I'll have to look through the article again but what about noise level for the fan? It can be a great cooler but if it emits a lot of noise then it's worthless in my book.


    Any possible chance of reviewing some water-cooling systems for the Core 2 Duo in the future? I'd be curious to see how a cheap water cooling system would compare with a high end cooler like the Ultra 120+? Specifically a $50 water cooler like the Cooler Master aquagate mini or a higher end water cooling system like the Corsair Nautilus 500.


    COOLER MASTER AQUAGATE Mini R80 / R120 Liquid Cooling System - $50 Newegg
    Thermaltake CL-W0065 Liquid Cooling System - $60 Newegg

    CORSAIR Nautilus 500 Water Cooling Sytem $150 Newegg
    Swiftech H20-120 PREMIUM CPU Liquid Cooling Kit $122 Newegg

    Reply
  • Wesley Fink - Wednesday, March 07, 2007 - link

    The noise is all cases, both Idle and Stress, and High and Low speeds, was at or below the system noise floor which is determined by the quiet OCZ PowerFlex 520W power supply. For a fan with 64 CFM output these noise levels are extremely low. Scythe rates the fan at 28 dbA at full output and our tests did not reveal any results that would bring that spec into question. Reply
  • Wesley Fink - Wednesday, March 07, 2007 - link

    As we said on page 2 the SAME S-FLex fan was used for testing the Ultra 120+ that we used in the Ultra 120 review. THe noise test results are the same as the Ultra 120 review at http://www.anandtech.com/casecooling/showdoc.aspx?...">http://www.anandtech.com/casecooling/showdoc.aspx?... Reply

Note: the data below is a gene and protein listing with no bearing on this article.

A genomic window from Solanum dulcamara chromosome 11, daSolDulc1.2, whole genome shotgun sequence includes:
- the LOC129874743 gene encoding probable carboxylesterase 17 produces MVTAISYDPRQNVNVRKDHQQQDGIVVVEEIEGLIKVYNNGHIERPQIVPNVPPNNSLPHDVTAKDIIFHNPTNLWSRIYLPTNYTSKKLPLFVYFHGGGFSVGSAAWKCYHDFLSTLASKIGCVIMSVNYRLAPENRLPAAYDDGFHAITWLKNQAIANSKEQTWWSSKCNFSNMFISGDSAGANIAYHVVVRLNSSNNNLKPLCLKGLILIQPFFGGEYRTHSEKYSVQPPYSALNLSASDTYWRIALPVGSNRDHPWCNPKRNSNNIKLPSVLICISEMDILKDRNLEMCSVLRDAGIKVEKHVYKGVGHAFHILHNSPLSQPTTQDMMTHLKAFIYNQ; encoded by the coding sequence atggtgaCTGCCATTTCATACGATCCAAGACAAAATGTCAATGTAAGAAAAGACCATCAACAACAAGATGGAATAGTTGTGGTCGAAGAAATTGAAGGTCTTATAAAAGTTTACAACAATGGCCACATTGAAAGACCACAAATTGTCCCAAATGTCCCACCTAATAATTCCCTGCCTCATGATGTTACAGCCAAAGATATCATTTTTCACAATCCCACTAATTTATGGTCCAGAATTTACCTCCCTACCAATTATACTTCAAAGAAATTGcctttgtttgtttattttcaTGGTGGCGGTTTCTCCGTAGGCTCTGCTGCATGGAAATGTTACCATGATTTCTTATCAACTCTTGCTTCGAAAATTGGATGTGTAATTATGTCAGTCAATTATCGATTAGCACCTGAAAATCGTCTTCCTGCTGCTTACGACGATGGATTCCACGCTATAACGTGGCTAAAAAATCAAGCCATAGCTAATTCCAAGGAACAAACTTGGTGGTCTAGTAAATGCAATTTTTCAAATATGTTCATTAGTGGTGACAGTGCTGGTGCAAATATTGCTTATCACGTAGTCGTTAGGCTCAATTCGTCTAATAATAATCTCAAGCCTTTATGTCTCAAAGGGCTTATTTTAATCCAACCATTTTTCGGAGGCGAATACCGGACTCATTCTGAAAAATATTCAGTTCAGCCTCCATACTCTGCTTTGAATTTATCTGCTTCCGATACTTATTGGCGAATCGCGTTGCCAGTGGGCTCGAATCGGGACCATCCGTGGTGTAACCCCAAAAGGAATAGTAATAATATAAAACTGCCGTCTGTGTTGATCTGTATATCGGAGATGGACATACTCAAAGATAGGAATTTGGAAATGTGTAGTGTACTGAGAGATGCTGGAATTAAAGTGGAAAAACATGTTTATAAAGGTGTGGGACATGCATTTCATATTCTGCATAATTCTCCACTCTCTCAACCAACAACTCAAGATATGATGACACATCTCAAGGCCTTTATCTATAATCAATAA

• Ender17 - Wednesday, March 07, 2007 - link

    how about some tests with the reference fan at 7V?
    31 dBA is way too loud for any quiet system
    Reply
  • Wesley Fink - Wednesday, March 07, 2007 - link

    Our OCZ Power Stream 520 is one of the quietest performance power supplies we have tested and it has a noise floor of 38.3dB from 24" (61cm) and 47dB from 6" (152mm) - both measured from an open case side. Noise measurements will be lower with a closed case, so ours should be considered worse case. The measured noise level of the test room is 36.4dB.

    Since you consider 31db to be too loud can you please tell us the power supply you are using for your quiet system and how you measure noise? Distance conditions, ambient room noise, etc. We see no point in measuring noise below a Power supply noise floor since few users will run their systems with a fanless PS.

    You can also run the 120+, 120, or HR01 without a fan for near zero noise, or choose an S-Flex SFF21D fan with 8 DBA noise at around 34cfm.
    Reply
  • ATWindsor - Wednesday, March 07, 2007 - link

    The OCZ isn't that a quiet PSU, han 36.4 db isn't a paticulary quiet room either. If there is no other equipment in the room, I would even say its a bit high on background noise.

    AtW
    Reply
  • ATWindsor - Wednesday, March 07, 2007 - link

    The OCZ isn't that a quiet PSU, han 36.4 db isn't a paticulary quiet room either. If there is no other equipment in the room, I would even say its a bit high on background noise.

    AtW
    Reply
  • Marlowe - Wednesday, March 07, 2007 - link

    I must agree. I sold my 520W Powerstream because it was too noisy.

    I have the Tuniq Tower also, it's a great cooler I agree! =)
    Reply
  • Ender17 - Wednesday, March 07, 2007 - link

    also, the PowerStream isn't even close to be the quietest PSU available.
    Checkout Corsair or SeaSonic.
    Reply